Doctor Distress (2/2)

By Rachel Kellett

I ended up in a psychiatric hospital. The hospital was out of area, to keep confidentiality, which unfortunately left friends and family a fair distance away. The experience itself was in retrospect a great learning curve as a doctor but it’s one that still makes me deeply sad to think about. Whilst in hospital I was self-conscious that the staff knew I was a doctor. For example, one day I was asked by a care worker to reassure another patient their rash was nothing to worry about. My two week stay in hospital fulfilled its purpose and kept me safe. Upon discharge the community team were supposed to support me, but after a fleeting visit a few days later I was discharged.

Over the last few months I’ve continued to improve. Medications have been altered a few times and now seem to be stable. I’m so thankful that I can afford a private psychologist as the NHS services encountered were inadequate and need improvement.

Despite performing a form of self-harm myself as a child, I’d shared a common misconception among medical professionals; that self-harmers who attend hospital are looking for attention. I now recognise it is a way of transferring emotional distress to physical pain. There are many other ways to receive attention than self-harming, and the attention given by the medical profession is often negative, clouded by our preconceptions about self harming. Surely what they need is more positive support to work through emotional pain.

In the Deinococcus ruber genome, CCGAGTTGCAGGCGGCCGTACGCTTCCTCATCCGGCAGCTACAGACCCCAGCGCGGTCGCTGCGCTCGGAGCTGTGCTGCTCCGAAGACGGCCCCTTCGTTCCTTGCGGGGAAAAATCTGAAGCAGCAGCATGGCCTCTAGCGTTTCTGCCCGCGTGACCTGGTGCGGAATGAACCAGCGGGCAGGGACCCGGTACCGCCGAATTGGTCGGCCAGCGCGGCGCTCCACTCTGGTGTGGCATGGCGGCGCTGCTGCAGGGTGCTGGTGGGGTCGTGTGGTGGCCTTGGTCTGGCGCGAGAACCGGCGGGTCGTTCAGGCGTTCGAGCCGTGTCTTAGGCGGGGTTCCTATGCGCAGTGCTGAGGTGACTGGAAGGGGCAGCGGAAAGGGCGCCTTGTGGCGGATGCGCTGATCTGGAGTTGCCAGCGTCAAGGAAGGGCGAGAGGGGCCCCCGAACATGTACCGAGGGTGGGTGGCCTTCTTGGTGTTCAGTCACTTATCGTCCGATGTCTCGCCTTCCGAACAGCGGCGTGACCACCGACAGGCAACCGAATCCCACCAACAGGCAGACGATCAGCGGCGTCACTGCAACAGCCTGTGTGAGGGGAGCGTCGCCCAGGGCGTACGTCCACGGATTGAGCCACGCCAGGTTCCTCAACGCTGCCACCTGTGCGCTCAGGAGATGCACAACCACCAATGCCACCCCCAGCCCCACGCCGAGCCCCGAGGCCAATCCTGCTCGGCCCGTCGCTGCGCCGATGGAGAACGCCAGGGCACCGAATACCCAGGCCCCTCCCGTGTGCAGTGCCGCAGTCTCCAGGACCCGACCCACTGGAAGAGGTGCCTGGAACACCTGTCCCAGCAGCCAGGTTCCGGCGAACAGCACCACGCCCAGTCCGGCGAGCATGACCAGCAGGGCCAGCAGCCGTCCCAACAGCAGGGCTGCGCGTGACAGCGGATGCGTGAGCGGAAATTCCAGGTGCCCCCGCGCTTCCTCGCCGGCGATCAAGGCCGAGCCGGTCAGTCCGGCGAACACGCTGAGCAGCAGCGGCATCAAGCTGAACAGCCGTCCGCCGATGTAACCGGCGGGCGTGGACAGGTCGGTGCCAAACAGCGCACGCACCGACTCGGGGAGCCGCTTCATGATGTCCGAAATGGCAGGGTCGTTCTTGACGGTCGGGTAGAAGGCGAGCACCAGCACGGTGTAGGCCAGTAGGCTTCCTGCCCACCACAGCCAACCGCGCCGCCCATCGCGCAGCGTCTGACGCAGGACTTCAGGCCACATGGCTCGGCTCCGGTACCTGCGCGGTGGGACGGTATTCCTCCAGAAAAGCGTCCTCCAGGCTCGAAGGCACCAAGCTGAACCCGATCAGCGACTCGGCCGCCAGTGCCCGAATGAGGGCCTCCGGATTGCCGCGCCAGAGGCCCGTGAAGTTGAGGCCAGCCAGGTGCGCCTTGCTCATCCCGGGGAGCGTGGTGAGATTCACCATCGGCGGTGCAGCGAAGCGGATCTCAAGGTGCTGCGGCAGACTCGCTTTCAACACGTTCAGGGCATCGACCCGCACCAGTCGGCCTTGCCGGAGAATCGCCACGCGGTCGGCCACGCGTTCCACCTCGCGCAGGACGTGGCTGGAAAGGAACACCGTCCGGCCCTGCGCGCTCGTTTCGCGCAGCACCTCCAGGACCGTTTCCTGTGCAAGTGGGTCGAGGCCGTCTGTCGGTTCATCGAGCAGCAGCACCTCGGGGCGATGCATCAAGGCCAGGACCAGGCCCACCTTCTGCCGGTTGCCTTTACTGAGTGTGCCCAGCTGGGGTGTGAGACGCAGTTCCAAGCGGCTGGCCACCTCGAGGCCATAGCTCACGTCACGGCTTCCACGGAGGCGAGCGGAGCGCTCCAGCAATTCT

Regrettably, when people say ‘Doctors make the worst patients’ I know that includes me. My desire to get the patients clerked, to continue to work and be part of the team, not to let my colleagues down and therefore neglecting care for myself, so nearly ended tragically.

When your junior turns down a commitment or acts out of character, please ask yourself and then them, what is behind it. It’s hard enough for a ‘doctor’ to become a ‘patient’, but without support it’s impossible. Maybe we need to learn a lesson from the nurses, to occasionally recognise that we are humans, who care about patients, who fight to keep them alive, but sometimes lose that battle and need to recharge and repair ourselves to continue.

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